Improvement work will see the Chiltern main line between Dorridge and Birmingham Moor Street closed for four days during June. The essential work will be carried out from Monday the 20th to Thursday the 23rd of June and once complete, will bring improvements to passenger journeys in time for the Commonwealth Games.
The £3m Network Rail project will see the overhaul of switches and crossings which are crucial parts of the railway and allow sections of track to access and leave a vital train maintenance depot
Located at Tyseley in Birmingham, the maintenance depot is an essential site for three rail operators – West Midlands Railway, CrossCountry and Chiltern Railways. Any issues that happen at the depot during the Commonwealth Games may cause delays throughout the region such as the risk of overcrowding at key stations which are supporting sporting venues.
The replacement of the intricate equipment ahead of the event will mean that train services can run smoothly throughout the Games which are anticipated to see in excess of one million extra passenger journeys across the West Midlands network.
The essential upgrade work will affect the following routes and services between Monday the 20th and Thursday the 23rd of June:
- The Shakespeare line to Stratford-upon-Avon will see no trains operating between Birmingham Moor Street and Spring Road stations
- The Chiltern main line between London Marylebone and Birmingham will see no trains operating between Birmingham Moor Street and Dorridge
The closure has been extended to include Dorridge from Solihull which will provide more movement for trains running on the rest of the Chiltern main line.
Rail replacement buses will be running and customers are advised to plan their travel ahead using: http://www.nationalrail.co.uk
Denise Wetton, Network Rail’s Central route director, said:
“There’s never an ideal time to shut the railway and a mid-week closure for work like this is rare, but after carefully reviewing recent passenger numbers on this route we’ve found it’s the least disruptive time to make these essential improvements.
“These upgrades will benefit journeys across the wider West Midlands, providing passengers with an efficient, cleaner and more reliable railway throughout our major summer of sport. It will also help to reduce the risk of platforms becoming overcrowded as a result of the predicted one million extra passenger journeys during the Commonwealth Games.”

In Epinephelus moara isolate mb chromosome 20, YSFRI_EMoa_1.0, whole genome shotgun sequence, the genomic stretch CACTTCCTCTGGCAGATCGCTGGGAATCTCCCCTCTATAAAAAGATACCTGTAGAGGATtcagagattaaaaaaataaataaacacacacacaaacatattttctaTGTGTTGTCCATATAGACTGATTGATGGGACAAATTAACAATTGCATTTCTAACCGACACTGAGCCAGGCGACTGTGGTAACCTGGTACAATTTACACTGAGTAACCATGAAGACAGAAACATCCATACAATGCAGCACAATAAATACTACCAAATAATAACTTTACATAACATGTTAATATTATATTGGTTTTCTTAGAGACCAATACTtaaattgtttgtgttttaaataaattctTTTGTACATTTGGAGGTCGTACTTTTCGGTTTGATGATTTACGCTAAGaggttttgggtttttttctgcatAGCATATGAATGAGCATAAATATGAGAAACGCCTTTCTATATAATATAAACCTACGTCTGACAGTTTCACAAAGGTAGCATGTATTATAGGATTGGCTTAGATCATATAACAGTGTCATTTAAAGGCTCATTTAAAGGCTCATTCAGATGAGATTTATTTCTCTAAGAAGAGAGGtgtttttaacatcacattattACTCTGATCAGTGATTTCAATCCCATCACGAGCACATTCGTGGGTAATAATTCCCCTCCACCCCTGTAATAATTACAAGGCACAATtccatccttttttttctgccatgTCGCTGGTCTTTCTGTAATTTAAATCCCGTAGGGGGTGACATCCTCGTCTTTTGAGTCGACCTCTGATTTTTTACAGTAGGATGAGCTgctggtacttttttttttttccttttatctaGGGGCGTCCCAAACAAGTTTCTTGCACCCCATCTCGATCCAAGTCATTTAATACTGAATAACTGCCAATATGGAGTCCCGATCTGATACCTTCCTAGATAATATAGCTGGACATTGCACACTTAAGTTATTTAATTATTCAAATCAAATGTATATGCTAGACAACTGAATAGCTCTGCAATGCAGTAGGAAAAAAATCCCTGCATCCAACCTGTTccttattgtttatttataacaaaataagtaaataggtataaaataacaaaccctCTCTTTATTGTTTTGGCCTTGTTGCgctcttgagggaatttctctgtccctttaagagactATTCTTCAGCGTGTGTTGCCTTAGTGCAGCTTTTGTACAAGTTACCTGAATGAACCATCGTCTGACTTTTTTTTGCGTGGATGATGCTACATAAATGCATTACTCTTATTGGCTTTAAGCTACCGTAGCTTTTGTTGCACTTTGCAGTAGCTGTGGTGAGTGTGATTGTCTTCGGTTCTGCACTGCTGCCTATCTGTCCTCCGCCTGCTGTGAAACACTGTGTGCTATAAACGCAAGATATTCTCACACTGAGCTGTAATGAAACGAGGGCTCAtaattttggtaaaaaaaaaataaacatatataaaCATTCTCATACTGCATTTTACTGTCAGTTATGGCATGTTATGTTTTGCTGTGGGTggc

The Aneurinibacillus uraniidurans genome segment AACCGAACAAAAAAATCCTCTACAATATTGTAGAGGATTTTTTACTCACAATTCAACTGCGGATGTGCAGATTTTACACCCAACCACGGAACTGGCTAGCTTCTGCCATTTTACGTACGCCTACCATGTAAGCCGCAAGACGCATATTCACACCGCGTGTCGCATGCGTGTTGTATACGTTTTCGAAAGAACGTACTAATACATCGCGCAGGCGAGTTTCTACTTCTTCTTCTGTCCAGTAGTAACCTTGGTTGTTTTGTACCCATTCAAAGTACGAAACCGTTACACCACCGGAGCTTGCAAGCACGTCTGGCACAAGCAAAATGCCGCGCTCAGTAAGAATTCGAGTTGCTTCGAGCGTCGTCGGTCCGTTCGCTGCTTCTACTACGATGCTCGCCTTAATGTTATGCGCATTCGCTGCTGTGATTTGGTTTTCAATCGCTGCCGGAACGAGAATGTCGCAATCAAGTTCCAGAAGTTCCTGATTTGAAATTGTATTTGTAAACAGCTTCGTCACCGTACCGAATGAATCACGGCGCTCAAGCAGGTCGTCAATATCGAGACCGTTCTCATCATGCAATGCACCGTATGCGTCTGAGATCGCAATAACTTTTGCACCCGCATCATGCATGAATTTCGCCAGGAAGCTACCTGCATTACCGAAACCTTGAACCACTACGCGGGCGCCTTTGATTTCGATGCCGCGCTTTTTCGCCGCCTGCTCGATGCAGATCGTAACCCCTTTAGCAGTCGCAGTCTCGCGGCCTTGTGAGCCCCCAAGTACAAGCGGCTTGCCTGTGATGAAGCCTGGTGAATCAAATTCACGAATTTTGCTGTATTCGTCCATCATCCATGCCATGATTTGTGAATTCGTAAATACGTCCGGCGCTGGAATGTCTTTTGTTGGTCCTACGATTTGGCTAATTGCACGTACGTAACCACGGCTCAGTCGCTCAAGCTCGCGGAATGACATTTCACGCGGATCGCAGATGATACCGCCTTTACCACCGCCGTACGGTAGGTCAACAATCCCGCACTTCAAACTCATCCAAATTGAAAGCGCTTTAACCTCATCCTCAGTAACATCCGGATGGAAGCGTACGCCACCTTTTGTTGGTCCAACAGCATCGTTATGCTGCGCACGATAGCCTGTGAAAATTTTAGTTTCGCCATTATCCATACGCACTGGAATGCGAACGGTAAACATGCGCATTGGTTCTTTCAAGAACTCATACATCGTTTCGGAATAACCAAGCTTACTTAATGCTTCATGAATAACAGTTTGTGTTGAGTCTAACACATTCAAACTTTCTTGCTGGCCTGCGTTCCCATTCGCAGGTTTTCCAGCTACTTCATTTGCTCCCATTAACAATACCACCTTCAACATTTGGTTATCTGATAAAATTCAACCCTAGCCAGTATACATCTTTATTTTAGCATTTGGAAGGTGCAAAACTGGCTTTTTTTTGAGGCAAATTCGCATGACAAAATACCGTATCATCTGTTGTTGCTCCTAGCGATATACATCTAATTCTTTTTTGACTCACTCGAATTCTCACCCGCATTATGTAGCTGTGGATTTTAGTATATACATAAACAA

Eleni Jordan, commercial & customer strategy director for Chiltern Railways, said:
“Network Rail’s crucial track replacement work between Monday 20 and Thursday 23 June will ensure that we can continue to provide a safe and reliable service for our customers across what is expected to be a busy summer on the railways in the West Midlands.
“We will be regularly communicating plans for rail replacement transport in and out of Birmingham. We advise that customers travelling during the closure check their journey on the Chiltern website or app before travelling.”
Jonny Wiseman, West Midlands Trains customer experience director, said:
“These essential works will make a real, long-term difference to passengers by improving access to Tyseley depot where trains are maintained, repaired and refuelled.
“I would like to thank our customers for their patience while this work is carried out and I urge passengers travelling during this period to plan their journeys carefully as revised timetables and rail replacement buses will be in operation.”
During the four-day rail closure, engineers and planners will carry out as much other work as possible including:
- Installation of new rails, sleepers and ballast (railway foundation stone)
- Stressing rails which cope better with hot weather
- Removal of overgrown vegetation and graffiti
- Deep cleaning of Birmingham Moor Street station
Carrying out this extra work also reduces the risk of future disruption for passengers and makes the rail network more reliable throughout the games and for many years to come.
Millions of pounds of taxpayer’s money will also be saved by completing the work outside of a full railway closure which usually would take place over several weekends during summer.